IN THE UNITED STATES COURT OF APPEALS ELEVENTH CIRCUIT
D. C. Docket No. 06-60322-CV-WPD
DWAYNE SHEPARD, Plaintiff-Appellant,
GEORGE DAVIS, HALLANDALE BEACH POLICE DEPARTMENT, THE CITY OF HALLANDALE BEACH, Defendants-Appellees,
JASON BUDNICK, Defendant.
Appeal from the United States District Court for the Southern District of Florida
(November 25, 2008)
In this 42 U.S.C. § 1983 suit for unlawful arrest, Dwayne Shepard appeals the district court’s order dismissing his amended complaint against Officer Jason Budnick on the basis of qualified immunity. After oral argument and for the reasons set forth more fully below, we REVERSE.
In both his complaint and his amended complaint, Shepard alleges that around 9:30 p.m. on August 5, 2002, he and his wife were eating dinner in their home when Officer George Davis and Officer Jason Budnick, of the City of Hallandale Beach Police Department, knocked on their front door. Shepard arose from the dining room table, went to the door, and asked, “Who’s there?” After Officer Davis responded, “Hallandale Beach Police Department,” Shepard opened the door, where he faced Officer Davis, who was standing alone, just outside of Shepard’s residence at Shepard’s front door. Shepard asked, “May I help you?” and Officer Davis replied, “We are here to arrest you[;] [y]ou are Dwayne Shepard correct?” Shepard alleges that when he responded, “Yes I am Dwayne Shepard,” Officer Budnick appeared and joined Officer Davis in the doorway. Shepard then asked the officers, “Do you have a warrant?” Neither officer answered. Instead, into his living room and onto his sofa, which is about six feet from the front door. The officers arrested him on the sofa.
Subsequently, Shepard was charged with lewd and lascivious conduct with a child and contributing to the delinquency of a minor. After pleading no contest, Shepard was sentenced to four years probation.1
On March 6, 2006, Shepard filed a pro se § 1983 complaint against Officer Davis and Officer Budnick, alleging that they unlawfully arrested him, in violation his constitutional rights, when they entered his home and arrested him without a warrant or consent. 2 On April 28, 2006, Shepard filed an amended complaint, basically repeating the allegation in his original complaint. On September 7, 2006, Officer Budnick moved to dismiss and provided supporting documents. Officer Budnick argued that dismissal was appropriate because (1) the statute of limitations had expired by the time he was served; (2) he was not timely served with process;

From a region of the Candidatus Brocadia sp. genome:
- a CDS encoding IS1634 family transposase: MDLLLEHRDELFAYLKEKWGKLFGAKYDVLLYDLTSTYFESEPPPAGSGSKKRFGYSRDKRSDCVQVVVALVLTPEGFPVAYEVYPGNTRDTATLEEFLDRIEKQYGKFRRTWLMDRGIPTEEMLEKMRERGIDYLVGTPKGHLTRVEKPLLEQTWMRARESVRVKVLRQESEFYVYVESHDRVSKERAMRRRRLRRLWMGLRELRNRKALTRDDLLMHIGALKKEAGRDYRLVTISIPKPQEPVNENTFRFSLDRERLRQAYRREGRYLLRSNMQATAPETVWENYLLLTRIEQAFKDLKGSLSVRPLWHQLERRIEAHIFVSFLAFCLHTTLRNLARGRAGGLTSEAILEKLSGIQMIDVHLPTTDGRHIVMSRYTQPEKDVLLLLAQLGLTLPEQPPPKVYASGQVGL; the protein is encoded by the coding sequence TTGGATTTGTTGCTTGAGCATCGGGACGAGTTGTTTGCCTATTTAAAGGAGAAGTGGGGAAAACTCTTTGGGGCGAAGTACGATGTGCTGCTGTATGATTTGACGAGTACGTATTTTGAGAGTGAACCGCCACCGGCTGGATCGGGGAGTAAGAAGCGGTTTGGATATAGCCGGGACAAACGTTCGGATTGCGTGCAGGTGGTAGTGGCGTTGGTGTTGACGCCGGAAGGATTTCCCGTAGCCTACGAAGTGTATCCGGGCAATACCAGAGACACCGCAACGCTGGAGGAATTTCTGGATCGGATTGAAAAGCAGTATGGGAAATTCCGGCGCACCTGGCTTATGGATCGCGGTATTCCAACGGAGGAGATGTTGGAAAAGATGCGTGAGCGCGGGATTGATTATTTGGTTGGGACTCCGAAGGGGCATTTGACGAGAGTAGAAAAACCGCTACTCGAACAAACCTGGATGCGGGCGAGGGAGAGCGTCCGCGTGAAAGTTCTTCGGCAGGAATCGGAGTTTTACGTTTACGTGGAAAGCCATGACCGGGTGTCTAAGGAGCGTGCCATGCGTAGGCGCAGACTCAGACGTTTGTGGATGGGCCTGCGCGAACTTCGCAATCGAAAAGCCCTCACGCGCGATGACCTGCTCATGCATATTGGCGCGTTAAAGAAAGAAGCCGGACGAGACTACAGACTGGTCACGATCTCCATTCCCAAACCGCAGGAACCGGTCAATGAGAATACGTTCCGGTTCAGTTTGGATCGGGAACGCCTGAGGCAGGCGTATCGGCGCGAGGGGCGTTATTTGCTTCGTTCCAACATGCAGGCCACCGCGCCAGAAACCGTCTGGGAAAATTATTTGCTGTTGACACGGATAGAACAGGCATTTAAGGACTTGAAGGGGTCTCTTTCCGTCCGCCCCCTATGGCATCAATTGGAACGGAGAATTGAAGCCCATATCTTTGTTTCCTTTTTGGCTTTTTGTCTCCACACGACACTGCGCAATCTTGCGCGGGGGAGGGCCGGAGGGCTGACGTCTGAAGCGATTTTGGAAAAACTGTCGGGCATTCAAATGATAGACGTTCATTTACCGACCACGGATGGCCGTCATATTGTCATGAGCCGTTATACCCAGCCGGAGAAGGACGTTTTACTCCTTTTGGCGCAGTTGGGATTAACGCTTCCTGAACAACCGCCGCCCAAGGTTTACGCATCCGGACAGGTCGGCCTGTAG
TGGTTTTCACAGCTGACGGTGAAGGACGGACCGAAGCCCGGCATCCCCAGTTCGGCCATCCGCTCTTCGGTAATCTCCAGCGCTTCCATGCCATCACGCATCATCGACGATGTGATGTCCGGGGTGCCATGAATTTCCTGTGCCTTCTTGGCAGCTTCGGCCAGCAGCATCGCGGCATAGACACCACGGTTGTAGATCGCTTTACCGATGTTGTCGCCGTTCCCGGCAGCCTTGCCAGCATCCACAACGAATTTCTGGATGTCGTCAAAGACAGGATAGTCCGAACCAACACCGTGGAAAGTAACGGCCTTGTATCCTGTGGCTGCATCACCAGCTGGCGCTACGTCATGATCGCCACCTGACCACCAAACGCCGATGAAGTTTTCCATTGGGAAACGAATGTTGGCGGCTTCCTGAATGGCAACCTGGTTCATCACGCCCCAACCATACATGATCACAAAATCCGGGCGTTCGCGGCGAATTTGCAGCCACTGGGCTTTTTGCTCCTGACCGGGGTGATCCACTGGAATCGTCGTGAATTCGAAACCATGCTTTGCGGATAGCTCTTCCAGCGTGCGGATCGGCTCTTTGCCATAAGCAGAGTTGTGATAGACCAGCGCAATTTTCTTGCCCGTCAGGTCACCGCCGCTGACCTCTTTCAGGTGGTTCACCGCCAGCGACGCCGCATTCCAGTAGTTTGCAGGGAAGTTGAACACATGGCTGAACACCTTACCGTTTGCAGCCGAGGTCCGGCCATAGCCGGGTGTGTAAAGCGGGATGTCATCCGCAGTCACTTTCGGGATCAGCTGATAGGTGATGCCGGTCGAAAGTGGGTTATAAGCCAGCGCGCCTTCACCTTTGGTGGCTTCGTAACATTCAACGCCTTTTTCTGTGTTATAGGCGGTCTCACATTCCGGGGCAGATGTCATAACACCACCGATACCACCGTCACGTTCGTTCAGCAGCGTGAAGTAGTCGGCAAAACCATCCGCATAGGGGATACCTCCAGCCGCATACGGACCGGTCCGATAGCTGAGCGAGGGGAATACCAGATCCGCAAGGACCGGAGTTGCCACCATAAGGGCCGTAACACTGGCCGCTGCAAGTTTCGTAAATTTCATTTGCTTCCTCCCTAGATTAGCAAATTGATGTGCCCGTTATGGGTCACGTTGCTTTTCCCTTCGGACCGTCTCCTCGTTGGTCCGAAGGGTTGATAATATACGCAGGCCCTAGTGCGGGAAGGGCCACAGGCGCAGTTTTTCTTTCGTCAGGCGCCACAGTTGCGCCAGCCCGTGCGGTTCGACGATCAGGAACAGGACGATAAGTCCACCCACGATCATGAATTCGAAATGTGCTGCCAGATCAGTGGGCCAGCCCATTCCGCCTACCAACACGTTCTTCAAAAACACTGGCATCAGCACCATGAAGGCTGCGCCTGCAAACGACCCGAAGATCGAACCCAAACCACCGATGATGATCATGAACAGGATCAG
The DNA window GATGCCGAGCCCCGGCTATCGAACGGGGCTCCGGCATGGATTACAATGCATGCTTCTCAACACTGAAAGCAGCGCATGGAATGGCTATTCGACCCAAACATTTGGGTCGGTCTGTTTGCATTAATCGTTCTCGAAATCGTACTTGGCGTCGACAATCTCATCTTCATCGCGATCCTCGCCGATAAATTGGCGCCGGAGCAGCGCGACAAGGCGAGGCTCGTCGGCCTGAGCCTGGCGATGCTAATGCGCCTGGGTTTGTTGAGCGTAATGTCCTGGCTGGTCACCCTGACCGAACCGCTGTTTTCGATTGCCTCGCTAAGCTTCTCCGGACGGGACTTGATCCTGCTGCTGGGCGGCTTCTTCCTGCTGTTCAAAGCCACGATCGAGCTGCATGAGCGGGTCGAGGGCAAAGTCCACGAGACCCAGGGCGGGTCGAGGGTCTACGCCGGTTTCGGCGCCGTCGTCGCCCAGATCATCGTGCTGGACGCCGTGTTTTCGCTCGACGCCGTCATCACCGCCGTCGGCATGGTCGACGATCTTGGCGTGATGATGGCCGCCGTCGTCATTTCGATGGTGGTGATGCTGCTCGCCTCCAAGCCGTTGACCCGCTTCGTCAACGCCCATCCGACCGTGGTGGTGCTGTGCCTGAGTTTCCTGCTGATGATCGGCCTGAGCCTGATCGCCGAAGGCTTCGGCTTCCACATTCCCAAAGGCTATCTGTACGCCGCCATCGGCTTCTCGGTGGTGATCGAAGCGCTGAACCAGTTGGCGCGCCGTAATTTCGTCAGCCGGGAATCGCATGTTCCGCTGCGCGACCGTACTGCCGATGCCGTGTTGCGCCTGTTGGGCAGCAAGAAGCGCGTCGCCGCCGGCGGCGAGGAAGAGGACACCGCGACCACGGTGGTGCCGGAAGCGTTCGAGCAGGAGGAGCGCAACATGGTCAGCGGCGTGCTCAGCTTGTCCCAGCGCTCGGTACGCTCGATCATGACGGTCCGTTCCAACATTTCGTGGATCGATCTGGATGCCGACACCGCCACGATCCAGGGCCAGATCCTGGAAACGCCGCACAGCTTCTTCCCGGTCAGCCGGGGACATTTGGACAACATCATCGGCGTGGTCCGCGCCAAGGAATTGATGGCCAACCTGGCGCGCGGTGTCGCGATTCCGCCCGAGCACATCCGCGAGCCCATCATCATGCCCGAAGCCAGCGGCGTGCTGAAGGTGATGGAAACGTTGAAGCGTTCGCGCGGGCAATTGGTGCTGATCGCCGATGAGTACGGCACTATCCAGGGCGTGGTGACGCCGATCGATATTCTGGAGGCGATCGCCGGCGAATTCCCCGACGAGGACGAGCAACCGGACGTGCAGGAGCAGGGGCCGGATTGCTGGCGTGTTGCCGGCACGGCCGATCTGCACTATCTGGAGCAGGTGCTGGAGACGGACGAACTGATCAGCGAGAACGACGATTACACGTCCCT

and (3) under Byrd v. State, 481 So.2d 468 (FLa. 1985),and United States v. Santana, 427 U.S. 38, 96 S. Ct. 2406 (1976), Shepard’s allegations clearly indicated that he consented to the officers’ entry. On September 28, 2006, Shepard filed a sixty-one page response opposing Officer Budnick’s motion, alleging that he “remained standing inside of his home” at all material times before the officers entered and arrested him. Because Shepard was pro se and his complaint and amended complaint were verified and had supporting documentation, the magistrate judge issued an order indicating that the motion to dismiss would be treated as a motion for summary judgment under Rule 56.
In its report and recommendation, the magistrate judge examined Shepard’s “unrefuted evidence” and found no hot pursuit nor any other form of exigent circumstance to justify the officers’ warrantless entry into Shepard’s home, thereby distinguishing this case from Santana. The magistrate judge also found that the facts surrounding Shepard’s arrest distinguished this case from Byrd, where “the arrestee Byrd opened the door, and stepped back, and did nothing in opposition, thereby effectively inviting the officers to enter.” The magistrate judge recommended that summary judgment be denied. Construing the evidence in Shepard’s favor, the magistrate judge pointed out that Shepard’s evidence showed as follows:
The plaintiff Shepard’s evidence, which is not refuted by evidence from the defendant, is that although he knew that the person at his door [Davis] was a police officer, and that he had announced that his presence was for the purpose of conducting an arrest, he [Shepard] after opening the door had challenged the officers by demanding that they tell him if they had an arrest warrant, and they refused to answer. They then simply burst through the door, grabbing him and forcefully pushing him from the doorway into a sitting position on a couch approximately six feet away.
[alterations in original.]
On December 28, 2006, after hearing objections and performing a de novo review, the district court adopted the factual findings the magistrate judge made in its report and recommendation. Noting that neither party addressed the issue of qualified immunity, the court raised the issue sua sponte, but did not fully address it. In its analysis, the district court first declined to decide whether a constitutional violation occurred because the parties’ differing versions of the arrest left “unresolved factual matters that need to be submitted to a jury.”
Despite not having concluded that a constitutional violation occurred, the court proceeded to examine whether the law was clearly established in 2002 that a warrantless entry and arrest “just inside” the arrestee’s home, without consent or exigent circumstances, violated the Fourth Amendment. Citing our precedent in Bashir v. Rockdale County, 445 F.3d 1323, 1331 (11th Cir. 2006), the district court 2001 or 2002 that he could not enter a home and arrest a plaintiff without a
warrant, exigent circumstances or consent.”3